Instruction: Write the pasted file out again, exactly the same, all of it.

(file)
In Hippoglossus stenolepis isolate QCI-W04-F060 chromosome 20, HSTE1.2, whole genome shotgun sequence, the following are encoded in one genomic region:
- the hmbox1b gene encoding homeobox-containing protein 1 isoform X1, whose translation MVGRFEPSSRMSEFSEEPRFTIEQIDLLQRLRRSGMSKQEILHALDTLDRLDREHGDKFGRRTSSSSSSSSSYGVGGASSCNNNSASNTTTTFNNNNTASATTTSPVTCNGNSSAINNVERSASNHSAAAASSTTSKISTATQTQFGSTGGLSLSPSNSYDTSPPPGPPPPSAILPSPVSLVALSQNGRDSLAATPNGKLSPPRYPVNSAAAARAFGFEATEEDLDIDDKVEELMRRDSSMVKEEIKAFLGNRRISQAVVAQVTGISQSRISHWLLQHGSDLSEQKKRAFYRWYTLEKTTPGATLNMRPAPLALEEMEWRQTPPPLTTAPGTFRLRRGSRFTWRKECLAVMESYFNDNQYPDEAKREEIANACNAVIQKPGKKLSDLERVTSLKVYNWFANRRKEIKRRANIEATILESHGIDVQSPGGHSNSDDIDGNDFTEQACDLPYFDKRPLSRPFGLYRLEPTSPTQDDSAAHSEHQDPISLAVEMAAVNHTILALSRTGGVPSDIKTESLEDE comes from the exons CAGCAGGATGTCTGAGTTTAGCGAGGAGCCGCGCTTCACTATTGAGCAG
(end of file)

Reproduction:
In Hippoglossus stenolepis isolate QCI-W04-F060 chromosome 20, HSTE1.2, whole genome shotgun sequence, the following are encoded in one genomic region:
- the hmbox1b gene encoding homeobox-containing protein 1 isoform X1, whose translation MVGRFEPSSRMSEFSEEPRFTIEQIDLLQRLRRSGMSKQEILHALDTLDRLDREHGDKFGRRTSSSSSSSSSYGVGGASSCNNNSASNTTTTFNNNNTASATTTSPVTCNGNSSAINNVERSASNHSAAAASSTTSKISTATQTQFGSTGGLSLSPSNSYDTSPPPGPPPPSAILPSPVSLVALSQNGRDSLAATPNGKLSPPRYPVNSAAAARAFGFEATEEDLDIDDKVEELMRRDSSMVKEEIKAFLGNRRISQAVVAQVTGISQSRISHWLLQHGSDLSEQKKRAFYRWYTLEKTTPGATLNMRPAPLALEEMEWRQTPPPLTTAPGTFRLRRGSRFTWRKECLAVMESYFNDNQYPDEAKREEIANACNAVIQKPGKKLSDLERVTSLKVYNWFANRRKEIKRRANIEATILESHGIDVQSPGGHSNSDDIDGNDFTEQACDLPYFDKRPLSRPFGLYRLEPTSPTQDDSAAHSEHQDPISLAVEMAAVNHTILALSRTGGVPSDIKTESLEDE comes from the exons CAGCAGGATGTCTGAGTTTAGCGAGGAGCCGCGCTTCACTATTGAGCAG